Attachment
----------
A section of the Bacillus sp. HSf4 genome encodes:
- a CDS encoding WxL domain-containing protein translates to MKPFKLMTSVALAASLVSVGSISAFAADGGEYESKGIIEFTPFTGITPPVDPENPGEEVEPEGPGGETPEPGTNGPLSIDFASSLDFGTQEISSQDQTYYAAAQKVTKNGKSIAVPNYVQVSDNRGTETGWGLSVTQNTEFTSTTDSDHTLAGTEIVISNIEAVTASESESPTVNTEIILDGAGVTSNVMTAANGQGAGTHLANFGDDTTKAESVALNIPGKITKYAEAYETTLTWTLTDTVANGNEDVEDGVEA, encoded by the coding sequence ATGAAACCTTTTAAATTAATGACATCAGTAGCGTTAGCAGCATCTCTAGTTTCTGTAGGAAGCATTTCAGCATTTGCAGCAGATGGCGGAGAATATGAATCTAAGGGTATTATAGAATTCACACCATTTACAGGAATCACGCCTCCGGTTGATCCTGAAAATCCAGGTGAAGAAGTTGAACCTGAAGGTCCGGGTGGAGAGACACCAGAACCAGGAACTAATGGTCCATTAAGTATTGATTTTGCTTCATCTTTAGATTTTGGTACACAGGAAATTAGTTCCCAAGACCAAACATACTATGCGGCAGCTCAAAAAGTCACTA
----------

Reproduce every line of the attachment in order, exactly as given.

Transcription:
A section of the Bacillus sp. HSf4 genome encodes:
- a CDS encoding WxL domain-containing protein translates to MKPFKLMTSVALAASLVSVGSISAFAADGGEYESKGIIEFTPFTGITPPVDPENPGEEVEPEGPGGETPEPGTNGPLSIDFASSLDFGTQEISSQDQTYYAAAQKVTKNGKSIAVPNYVQVSDNRGTETGWGLSVTQNTEFTSTTDSDHTLAGTEIVISNIEAVTASESESPTVNTEIILDGAGVTSNVMTAANGQGAGTHLANFGDDTTKAESVALNIPGKITKYAEAYETTLTWTLTDTVANGNEDVEDGVEA, encoded by the coding sequence ATGAAACCTTTTAAATTAATGACATCAGTAGCGTTAGCAGCATCTCTAGTTTCTGTAGGAAGCATTTCAGCATTTGCAGCAGATGGCGGAGAATATGAATCTAAGGGTATTATAGAATTCACACCATTTACAGGAATCACGCCTCCGGTTGATCCTGAAAATCCAGGTGAAGAAGTTGAACCTGAAGGTCCGGGTGGAGAGACACCAGAACCAGGAACTAATGGTCCATTAAGTATTGATTTTGCTTCATCTTTAGATTTTGGTACACAGGAAATTAGTTCCCAAGACCAAACATACTATGCGGCAGCTCAAAAAGTCACTA